Coming up with a great gift idea can be a difficult or extremely easy process. Some people, even when money is not an object, may have a hard time finding a thoughtful gift for a friend or loved one… while others may be able to think up extremely thoughtful gifts even on a shoestring budget

When trying to think of the perfect gift to buy, it helps to actually stop for one second and think about what the person likes doing. What are their favorite activities? What are their favorite hobbies? What could you give them that can help them with the current problem that they’re having?

Personally I think a great gift is something that fits the receivers personality while sometime conveying a bit of the givers personality. However, forgetting yourself for a minute, you cannot go wrong by giving a good thoughtful gift, because it will convey that your thoughtful person!… That you care about the person you’re giving the gift to, and took the time to think up something that they will put to good use.

Just by the fact that you’re reading this far says that your thoughtful person, so congratulations! I don’t think a lot of people really stop and carefully consider what sort of gives they’re giving or whether the even be used for all to the person receiving them. There is the old cliché “it’s the thought that counts”, but how many times have you got a gift that just plain just wasn’t of any use to you? And you wonder if in fact this person has any idea of who you are at all.

So when buying a gift there are I think three important considerations:

Is the gift something that the person is interested in? On the surface this may seem like an extremely obvious question to ask, but sometimes I think that people give gifts that are more expressive of their own personality rather than that of the receiver. While it may be nice to give a gift to somebody based on a hobby that you yourself like, and hopes to open their eyes to something new, I think this type of gift has more potential to sit on a and go un-used. So if you go this route, you might want to include the receipt and make sure that it’s returnable or refundable in case the person is not interested. Instead, I think the better route is to think about the other person first and consider the activities and topics that they like. Once you’ve contemplated this, you can make a list of five hobbies, book topics, sports, four games that the person enjoys. After this, finding a gift should be a piece of cake.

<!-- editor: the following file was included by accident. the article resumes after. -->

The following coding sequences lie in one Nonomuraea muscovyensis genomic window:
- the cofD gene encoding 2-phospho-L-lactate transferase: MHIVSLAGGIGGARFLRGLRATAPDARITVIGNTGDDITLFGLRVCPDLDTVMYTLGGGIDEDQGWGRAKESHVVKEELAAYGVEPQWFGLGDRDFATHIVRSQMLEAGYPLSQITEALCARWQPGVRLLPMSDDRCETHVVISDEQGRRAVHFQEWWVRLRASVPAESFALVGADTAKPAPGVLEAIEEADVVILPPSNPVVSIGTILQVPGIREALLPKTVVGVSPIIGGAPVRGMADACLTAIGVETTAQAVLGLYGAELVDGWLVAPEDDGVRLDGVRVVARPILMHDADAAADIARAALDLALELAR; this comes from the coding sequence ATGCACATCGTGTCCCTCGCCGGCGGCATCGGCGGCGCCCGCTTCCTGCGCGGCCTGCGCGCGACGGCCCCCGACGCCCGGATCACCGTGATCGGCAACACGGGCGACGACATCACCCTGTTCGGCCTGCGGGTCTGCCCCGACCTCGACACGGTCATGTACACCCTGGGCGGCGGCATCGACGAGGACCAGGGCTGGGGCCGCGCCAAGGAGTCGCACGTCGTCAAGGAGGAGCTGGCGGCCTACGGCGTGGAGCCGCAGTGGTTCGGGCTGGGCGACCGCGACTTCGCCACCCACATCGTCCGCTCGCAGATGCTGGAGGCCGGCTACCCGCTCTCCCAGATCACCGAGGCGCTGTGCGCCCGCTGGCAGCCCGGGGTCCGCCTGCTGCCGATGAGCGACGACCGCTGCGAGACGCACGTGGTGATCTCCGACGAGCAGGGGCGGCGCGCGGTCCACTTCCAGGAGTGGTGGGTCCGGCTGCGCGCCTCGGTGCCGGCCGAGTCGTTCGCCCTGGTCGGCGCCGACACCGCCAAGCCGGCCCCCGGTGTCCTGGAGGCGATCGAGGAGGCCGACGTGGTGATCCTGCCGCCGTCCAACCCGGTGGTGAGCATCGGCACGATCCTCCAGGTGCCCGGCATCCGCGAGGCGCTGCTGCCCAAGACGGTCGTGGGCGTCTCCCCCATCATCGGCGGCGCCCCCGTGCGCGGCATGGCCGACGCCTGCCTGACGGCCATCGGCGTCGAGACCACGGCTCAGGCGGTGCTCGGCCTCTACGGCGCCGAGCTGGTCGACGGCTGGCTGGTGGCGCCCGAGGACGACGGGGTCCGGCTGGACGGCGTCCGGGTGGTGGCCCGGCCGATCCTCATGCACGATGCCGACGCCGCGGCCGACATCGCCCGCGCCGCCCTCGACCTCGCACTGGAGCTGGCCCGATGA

Will the person put this gift to use? Some gift is always better than none, what do you really want the person to think to themselves “it’s the thought that counts.” So when buying a gift simply consider what are the chances that the person will actually use the gift on a regular basis. If they do use it regularly, it will be your thoughtfulness that they think of every time the use it. Isn’t that worth a little extra thought?

Is it within your budget? It is nice to buy people expensive gives I suppose, but keep in mind, and inexpensive but very thoughtful and very useful gift can probably be just as good or better than something expensive yet completely useless! And why bankrupt yourself just to give a gift? Remember you may set a precedent too for other gifts if you buy something too expensive. Be as generous as possible without being too generous.

Keep in mind these are just some general guidelines and there are always exceptions. You may find a gift that is totally unrelated to anything that person is into yet is very interesting, unique and useful.

And if you can think of anything at all, cold hard cash or a gift certificate to a bookstore or music store along with a funny card can be good, depending on how well you know the person. These aren’t the most imaginative gifts, and they won’t be remembered or stand out in the receivers mind, but hey, $25 bucks or a facsimile thereof is ok by me anyday!

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